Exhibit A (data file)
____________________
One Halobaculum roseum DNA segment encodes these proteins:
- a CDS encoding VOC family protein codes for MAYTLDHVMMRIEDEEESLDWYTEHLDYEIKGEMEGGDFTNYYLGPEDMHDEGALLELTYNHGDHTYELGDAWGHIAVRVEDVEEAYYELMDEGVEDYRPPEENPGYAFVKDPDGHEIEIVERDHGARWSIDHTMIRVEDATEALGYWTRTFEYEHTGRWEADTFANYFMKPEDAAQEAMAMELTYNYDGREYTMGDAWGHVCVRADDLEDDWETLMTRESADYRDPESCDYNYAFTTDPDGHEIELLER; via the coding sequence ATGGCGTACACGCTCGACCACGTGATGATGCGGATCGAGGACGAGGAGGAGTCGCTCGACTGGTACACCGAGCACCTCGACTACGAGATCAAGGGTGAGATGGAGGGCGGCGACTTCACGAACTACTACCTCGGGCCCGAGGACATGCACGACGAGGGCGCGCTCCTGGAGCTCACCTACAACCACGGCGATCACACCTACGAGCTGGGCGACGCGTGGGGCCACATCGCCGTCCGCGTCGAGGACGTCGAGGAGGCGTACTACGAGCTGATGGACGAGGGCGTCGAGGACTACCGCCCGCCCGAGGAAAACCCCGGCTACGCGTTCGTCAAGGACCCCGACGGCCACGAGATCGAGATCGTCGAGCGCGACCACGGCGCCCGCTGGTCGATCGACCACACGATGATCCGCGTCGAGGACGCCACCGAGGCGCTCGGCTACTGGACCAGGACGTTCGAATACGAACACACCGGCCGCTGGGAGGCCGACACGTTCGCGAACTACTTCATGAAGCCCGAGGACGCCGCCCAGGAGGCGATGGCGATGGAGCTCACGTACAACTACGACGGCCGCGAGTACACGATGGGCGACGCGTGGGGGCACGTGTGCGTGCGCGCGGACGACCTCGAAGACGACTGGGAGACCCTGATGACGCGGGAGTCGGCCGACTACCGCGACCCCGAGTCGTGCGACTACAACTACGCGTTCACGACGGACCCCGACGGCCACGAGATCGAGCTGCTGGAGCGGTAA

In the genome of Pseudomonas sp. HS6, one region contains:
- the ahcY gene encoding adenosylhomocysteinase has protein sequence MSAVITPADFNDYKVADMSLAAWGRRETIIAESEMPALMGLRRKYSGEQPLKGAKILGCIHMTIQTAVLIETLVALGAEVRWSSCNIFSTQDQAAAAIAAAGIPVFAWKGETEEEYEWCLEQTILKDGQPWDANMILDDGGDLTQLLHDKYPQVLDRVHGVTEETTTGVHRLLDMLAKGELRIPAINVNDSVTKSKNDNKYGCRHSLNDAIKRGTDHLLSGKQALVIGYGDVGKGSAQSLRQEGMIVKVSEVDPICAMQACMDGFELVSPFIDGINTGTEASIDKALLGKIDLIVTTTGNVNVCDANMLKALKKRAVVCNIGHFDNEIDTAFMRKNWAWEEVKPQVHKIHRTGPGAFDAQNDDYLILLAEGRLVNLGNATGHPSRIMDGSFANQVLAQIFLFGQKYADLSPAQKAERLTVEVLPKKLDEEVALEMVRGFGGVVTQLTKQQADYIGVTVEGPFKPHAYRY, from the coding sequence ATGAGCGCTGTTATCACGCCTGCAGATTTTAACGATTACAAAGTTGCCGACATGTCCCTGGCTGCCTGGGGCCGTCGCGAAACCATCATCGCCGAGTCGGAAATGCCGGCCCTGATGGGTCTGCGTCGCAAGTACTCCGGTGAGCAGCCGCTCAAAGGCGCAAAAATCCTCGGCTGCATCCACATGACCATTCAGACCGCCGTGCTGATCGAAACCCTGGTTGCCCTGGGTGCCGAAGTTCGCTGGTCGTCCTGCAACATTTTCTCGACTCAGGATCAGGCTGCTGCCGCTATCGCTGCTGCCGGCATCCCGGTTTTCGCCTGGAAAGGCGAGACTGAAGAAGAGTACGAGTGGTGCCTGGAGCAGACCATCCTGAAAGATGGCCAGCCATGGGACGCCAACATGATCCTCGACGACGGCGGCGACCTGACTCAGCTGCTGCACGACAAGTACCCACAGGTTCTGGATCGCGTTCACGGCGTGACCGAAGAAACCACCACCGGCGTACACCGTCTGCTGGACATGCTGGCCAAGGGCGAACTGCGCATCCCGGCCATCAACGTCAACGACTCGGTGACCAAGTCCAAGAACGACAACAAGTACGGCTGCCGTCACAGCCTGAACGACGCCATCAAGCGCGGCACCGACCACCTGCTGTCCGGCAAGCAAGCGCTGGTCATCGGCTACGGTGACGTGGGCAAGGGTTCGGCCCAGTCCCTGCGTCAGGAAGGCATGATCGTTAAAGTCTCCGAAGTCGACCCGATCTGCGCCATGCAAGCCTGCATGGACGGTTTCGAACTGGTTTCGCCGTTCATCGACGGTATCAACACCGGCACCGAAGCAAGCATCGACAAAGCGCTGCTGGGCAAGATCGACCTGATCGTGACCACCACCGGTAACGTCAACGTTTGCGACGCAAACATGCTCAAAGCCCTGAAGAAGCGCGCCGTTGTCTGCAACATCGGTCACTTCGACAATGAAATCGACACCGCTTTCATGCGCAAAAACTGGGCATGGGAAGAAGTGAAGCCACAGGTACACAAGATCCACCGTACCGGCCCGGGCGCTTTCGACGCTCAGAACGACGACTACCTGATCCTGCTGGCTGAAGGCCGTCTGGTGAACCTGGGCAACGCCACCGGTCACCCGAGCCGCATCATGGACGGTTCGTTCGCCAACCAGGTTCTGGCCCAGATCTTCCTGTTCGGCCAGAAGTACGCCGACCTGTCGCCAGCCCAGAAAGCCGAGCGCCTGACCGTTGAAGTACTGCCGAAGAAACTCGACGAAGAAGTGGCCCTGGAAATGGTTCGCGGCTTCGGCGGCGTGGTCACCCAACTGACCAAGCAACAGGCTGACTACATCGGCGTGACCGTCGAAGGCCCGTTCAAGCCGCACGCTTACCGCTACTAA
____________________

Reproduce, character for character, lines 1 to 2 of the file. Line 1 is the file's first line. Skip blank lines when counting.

One Halobaculum roseum DNA segment encodes these proteins:
- a CDS encoding VOC family protein codes for MAYTLDHVMMRIEDEEESLDWYTEHLDYEIKGEMEGGDFTNYYLGPEDMHDEGALLELTYNHGDHTYELGDAWGHIAVRVEDVEEAYYELMDEGVEDYRPPEENPGYAFVKDPDGHEIEIVERDHGARWSIDHTMIRVEDATEALGYWTRTFEYEHTGRWEADTFANYFMKPEDAAQEAMAMELTYNYDGREYTMGDAWGHVCVRADDLEDDWETLMTRESADYRDPESCDYNYAFTTDPDGHEIELLER; via the coding sequence ATGGCGTACACGCTCGACCACGTGATGATGCGGATCGAGGACGAGGAGGAGTCGCTCGACTGGTACACCGAGCACCTCGACTACGAGATCAAGGGTGAGATGGAGGGCGGCGACTTCACGAACTACTACCTCGGGCCCGAGGACATGCACGACGAGGGCGCGCTCCTGGAGCTCACCTACAACCACGGCGATCACACCTACGAGCTGGGCGACGCGTGGGGCCACATCGCCGTCCGCGTCGAGGACGTCGAGGAGGCGTACTACGAGCTGATGGACGAGGGCGTCGAGGACTACCGCCCGCCCGAGGAAAACCCCGGCTACGCGTTCGTCAAGGACCCCGACGGCCACGAGATCGAGATCGTCGAGCGCGACCACGGCGCCCGCTGGTCGATCGACCACACGATGATCCGCGTCGAGGACGCCACCGAGGCGCTCGGCTACTGGACCAGGACGTTCGAATACGAACACACCGGCCGCTGGGAGGCCGACACGTTCGCGAACTACTTCATGAAGCCCGAGGACGCCGCCCAGGAGGCGATGGCGATGGAGCTCACGTACAACTACGACGGCCGCGAGTACACGATGGGCGACGCGTGGGGGCACGTGTGCGTGCGCGCGGACGACCTCGAAGACGACTGGGAGACCCTGATGACGCGGGAGTCGGCCGACTACCGCGACCCCGAGTCGTGCGACTACAACTACGCGTTCACGACGGACCCCGACGGCCACGAGATCGAGCTGCTGGAGCGGTAA